Look on the bright side of life?

I haven’t followed the case so I don’t know its outcome — perhaps some UK commentators can update us? — but an anthropological essay I find I have on the brain a lot these days is one written in 1999 by British anthropologist Alison Spedding. The full reference is at the end of this post; it was in Anthropology Today and I am not sure how to provide a universally accessible link.

At any rate, Spedding was writing from a Bolivian prison where she had been incarcerated (for 6 months at that point) on drug charges. Somehow under the conditions she managed to produce an amazingly thoughtful piece on the peculiarities of fieldwork. She writes of the “screen personality” we tend to adopt in the field — eating lamb flaps we don’t like, going to religious services we don’t believe in, nodding sympathetically to accounts of gender relations we’d condemn if they came from friends back home — and how impossible it was for her to maintain such a screen while in prison.

From there, she goes on to discuss the standard modality of ethnographic explanation: that “the apparent superstition is a reasonable way to understand the world, that what seems irrational is in fact entirely rational when one comprehends its context”. At the time of her writing, this mode wasn’t really working for her — when her fellow prisoners spent money on llama sacrifices and the like to influence the outcomes of their trials instead of using whatever funds they possessed to hire lawyers, she couldn’t help feeling it was basically counter-productive. And when women prisoners eagerly participated in the gender regimes of the prison routine she couldn’t help finding it, well, upsetting. The article ends on a rather despairing note (understandably). I can’t recreate its whole arc in this space but I highly recommend it.

So anyway — I thought about this article occasionally when I was writing my thesis, especially the bits on witchcraft. For all the structural rationales I could tease out about witchcraft discourse in the Bolivian community in which I carried out fieldwork, part of what motivated it seemed to be a kind of malicious glee. But mostly I ended up in the standard anthropological mode of explaining its relationship to social structure and so forth. Whatever, right? In the end I didn’t live in Isoso and neither I nor my loved ones would ever face witchcraft accusation.

However, living in the States the past few years I’ve started to get a bit of that ol’ Bolivian prison feeling. Of course my existence is quite cushy. But I mean in terms of hearing and being forced to live with rhetorics, discourses, regimes, practices — the lot — that I don’t want merely to understand/explain/analytically dissect. I don’t have a “screen personality” here — I’m me, and a lot of what is around me looks like flat-out meanness and stupidity. Are anthropologists allowed to say that? and having said it, then what?

article ref: Dreams of Leaving: Life in the Feminine Penitentiary Centre, Miraflores, La Paz, Bolivia, by A. L. Spedding
Anthropology Today (1999)

9 thoughts on “Look on the bright side of life?

  1. Pingback: anthronaut
  2. Well, drat: My brown belt in Google is to no avail; I’ve been unable to find the Spedding article reproduced on-line. If anyone does find it, please do toss up a URL.

    Way back in the mid-90’s, when I was a God-fearing, girl-loving Boy Scout, I had a great scoutmaster who was wise in the ways of this world. (To this day, the Boy Scouts of America still get my vote for awesomest. homophobic institution. evar.) Scoutmaster Swift pretty much never got angry at any of the Scouts, no matter what they did. Play tug of war with an axe? Get a mild rebuke. Pee right outside the tent in the middle of the night? Have a calm discussion about why this might not be such a good idea. I asked him, once, how he kept such a cool head. His answer: Everything a person does makes sense to them at the time; when you understand why a person behaves the way they do, it’s impossible to be angry.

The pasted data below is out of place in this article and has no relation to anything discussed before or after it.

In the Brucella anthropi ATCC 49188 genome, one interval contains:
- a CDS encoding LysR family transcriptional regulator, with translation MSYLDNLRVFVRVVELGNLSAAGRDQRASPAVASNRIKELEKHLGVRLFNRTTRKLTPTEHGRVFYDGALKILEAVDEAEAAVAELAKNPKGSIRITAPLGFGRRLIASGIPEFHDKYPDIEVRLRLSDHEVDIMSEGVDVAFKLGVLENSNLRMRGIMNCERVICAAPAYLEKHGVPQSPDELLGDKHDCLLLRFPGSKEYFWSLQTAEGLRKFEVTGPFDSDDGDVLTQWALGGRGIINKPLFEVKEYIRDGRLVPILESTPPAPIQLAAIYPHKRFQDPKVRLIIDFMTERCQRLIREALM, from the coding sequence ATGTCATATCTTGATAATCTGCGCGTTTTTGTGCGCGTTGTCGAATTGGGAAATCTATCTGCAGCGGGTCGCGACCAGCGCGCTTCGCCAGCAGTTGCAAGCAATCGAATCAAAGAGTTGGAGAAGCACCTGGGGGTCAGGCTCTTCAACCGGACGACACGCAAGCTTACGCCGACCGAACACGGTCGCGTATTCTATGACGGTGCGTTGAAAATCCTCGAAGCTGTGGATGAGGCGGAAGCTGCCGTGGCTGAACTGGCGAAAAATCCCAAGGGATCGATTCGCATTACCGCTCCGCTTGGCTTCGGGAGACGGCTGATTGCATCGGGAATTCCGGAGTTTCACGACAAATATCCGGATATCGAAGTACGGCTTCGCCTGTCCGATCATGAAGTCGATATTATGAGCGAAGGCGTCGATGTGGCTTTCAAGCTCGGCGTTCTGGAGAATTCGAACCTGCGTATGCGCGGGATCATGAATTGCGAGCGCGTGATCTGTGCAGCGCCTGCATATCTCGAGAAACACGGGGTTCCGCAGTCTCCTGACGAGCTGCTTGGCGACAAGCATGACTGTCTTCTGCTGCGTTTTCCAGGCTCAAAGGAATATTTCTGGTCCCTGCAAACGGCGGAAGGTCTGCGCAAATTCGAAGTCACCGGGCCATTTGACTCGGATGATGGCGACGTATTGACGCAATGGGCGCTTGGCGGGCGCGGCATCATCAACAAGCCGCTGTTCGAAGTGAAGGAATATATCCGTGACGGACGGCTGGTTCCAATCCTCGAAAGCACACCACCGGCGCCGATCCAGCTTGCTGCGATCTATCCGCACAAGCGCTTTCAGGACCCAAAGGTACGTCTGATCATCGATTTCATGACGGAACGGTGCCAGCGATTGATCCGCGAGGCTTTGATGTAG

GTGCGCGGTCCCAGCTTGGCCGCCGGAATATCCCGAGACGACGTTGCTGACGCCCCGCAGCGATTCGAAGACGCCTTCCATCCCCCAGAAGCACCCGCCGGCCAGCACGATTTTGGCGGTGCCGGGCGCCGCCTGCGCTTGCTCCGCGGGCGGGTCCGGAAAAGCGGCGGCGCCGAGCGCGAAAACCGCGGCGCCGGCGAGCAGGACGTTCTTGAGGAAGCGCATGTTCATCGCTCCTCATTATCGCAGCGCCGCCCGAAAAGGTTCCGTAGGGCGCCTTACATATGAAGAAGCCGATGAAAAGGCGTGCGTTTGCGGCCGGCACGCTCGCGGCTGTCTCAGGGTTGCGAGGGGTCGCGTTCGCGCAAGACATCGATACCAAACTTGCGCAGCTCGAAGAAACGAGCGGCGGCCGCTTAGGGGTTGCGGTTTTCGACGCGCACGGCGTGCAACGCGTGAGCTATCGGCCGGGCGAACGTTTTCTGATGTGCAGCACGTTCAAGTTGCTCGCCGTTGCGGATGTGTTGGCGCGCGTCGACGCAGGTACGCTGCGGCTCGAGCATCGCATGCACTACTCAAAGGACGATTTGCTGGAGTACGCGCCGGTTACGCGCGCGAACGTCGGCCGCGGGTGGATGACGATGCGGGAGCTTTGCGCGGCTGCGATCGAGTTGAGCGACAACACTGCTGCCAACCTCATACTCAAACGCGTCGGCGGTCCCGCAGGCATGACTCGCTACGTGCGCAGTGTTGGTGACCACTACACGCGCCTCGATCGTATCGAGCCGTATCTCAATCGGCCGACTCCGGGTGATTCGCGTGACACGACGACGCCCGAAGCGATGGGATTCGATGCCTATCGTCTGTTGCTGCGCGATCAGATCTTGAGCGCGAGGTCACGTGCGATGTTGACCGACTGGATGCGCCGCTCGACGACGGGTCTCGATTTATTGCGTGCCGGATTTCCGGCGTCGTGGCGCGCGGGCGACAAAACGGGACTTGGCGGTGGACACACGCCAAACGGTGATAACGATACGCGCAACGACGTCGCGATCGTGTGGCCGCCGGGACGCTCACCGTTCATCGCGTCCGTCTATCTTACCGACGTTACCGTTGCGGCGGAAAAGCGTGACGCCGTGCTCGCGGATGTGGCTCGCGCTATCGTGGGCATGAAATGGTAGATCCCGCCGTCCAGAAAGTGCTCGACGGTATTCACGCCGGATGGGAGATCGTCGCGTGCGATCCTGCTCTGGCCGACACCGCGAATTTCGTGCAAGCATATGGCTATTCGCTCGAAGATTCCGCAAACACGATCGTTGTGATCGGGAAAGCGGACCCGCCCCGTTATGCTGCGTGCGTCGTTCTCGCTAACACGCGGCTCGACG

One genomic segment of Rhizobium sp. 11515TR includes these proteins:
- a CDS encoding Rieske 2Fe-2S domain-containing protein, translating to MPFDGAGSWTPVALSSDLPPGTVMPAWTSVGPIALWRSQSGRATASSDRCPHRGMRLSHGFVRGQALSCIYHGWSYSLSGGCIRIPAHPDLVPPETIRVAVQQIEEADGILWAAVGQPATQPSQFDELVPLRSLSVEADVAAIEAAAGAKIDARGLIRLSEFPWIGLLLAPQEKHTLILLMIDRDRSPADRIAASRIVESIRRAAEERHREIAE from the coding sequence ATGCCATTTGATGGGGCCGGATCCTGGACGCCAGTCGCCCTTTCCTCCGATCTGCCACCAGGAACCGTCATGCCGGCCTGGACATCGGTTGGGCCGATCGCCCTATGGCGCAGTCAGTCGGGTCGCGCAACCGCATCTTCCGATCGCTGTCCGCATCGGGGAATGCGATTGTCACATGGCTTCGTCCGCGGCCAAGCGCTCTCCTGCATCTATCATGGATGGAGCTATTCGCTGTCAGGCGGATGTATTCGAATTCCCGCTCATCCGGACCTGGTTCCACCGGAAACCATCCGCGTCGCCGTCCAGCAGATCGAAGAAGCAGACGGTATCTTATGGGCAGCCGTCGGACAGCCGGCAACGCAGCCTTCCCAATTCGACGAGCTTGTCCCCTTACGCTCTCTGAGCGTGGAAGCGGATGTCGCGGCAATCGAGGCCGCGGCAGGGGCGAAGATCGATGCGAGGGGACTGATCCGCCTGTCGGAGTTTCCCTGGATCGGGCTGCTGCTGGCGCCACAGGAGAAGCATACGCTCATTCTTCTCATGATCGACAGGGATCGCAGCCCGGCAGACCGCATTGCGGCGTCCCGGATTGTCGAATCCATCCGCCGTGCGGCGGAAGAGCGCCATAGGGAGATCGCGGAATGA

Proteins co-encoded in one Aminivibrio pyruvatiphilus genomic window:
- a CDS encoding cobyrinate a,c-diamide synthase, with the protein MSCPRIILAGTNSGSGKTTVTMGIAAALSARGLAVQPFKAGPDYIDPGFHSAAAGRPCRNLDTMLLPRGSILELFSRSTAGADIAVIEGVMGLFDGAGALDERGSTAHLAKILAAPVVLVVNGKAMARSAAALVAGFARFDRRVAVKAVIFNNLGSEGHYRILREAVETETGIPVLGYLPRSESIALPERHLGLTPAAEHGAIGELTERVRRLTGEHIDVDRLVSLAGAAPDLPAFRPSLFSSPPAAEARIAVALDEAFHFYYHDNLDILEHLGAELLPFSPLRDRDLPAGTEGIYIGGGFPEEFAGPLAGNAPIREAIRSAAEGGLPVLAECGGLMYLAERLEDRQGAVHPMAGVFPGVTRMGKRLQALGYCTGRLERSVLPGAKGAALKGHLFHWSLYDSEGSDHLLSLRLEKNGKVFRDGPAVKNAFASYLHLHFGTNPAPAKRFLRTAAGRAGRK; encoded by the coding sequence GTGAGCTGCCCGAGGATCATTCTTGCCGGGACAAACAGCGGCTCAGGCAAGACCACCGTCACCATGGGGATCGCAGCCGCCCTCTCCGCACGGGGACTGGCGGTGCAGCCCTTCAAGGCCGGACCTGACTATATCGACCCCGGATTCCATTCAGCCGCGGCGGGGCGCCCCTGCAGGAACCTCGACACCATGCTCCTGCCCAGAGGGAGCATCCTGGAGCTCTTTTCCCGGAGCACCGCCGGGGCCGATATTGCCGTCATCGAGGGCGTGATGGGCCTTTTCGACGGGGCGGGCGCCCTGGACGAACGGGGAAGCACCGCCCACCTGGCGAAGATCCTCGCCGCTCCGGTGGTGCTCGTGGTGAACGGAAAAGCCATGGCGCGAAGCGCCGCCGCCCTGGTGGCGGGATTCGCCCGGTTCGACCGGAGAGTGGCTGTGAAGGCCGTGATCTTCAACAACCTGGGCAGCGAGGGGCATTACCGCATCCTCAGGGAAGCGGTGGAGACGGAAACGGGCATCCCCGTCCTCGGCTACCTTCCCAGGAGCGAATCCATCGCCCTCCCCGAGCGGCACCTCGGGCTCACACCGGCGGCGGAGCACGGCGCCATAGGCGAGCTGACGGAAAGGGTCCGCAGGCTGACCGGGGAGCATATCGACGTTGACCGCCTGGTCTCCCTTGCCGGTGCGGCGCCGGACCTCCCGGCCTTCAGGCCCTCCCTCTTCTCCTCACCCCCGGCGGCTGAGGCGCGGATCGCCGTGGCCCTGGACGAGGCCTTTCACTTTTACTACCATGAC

I think a similar attitude applies in anthro work: Cultural relativism isn’t an anything-goes moral relativism; neither is it some sort of mythical po-mo/quantum theory rejection of the idea of objective truth. It’s just the admission that we humans all have pretty darned similar brains, and as such, we can understand one another, but only if we recognise this equivalence. Like my old Scoutmaster, once we understand, we can definitely disagree with and fight against acts and practices (to fail to do so would be to deny our commonality by refusing to operate on the level of other human beings), but we aren’t in a position to condemn people or peoples.

    Traditional ethnography, as an attempt to understand, usually omits moral commentary as this isn’t particularly pertinent (or so the old theory goes). But this doesn’t mean that anthropologists have necessarily had a bland, value-free outlook on the world: Malinowski’s diary; Boas’ and Mead’s outspoken activism; Benedict’s service to the US military.

    So, yeah: I think anthropologists can say that. (Though, I’d say that an anthropological attitude would go beyond ‘This is stupid and mean.’ to ‘This is stupid and mean… I wonder why they do it.’) Heck, I think they should. (Full disclosure helps us greatly in evaluating the ways in which ethnographers’ attitudes may have biased their work.)

    But as for what then? I think that’s more your job as an anthropos than as an anthropologist.

    By the way… What’s a lamb flap?

  3. Not an anthropologist, but a mere law student who dabbles in other fields, but it seems to me that there isn’t so much of a contradiction there. Pettiness, meanness, and willful ignorance may in fact be rational ways of reacting to the world, in the sense that the petty, mean, willfully ignorant person gets a payout from being that way that may exceed the payout from being a “better human being,” so to speak.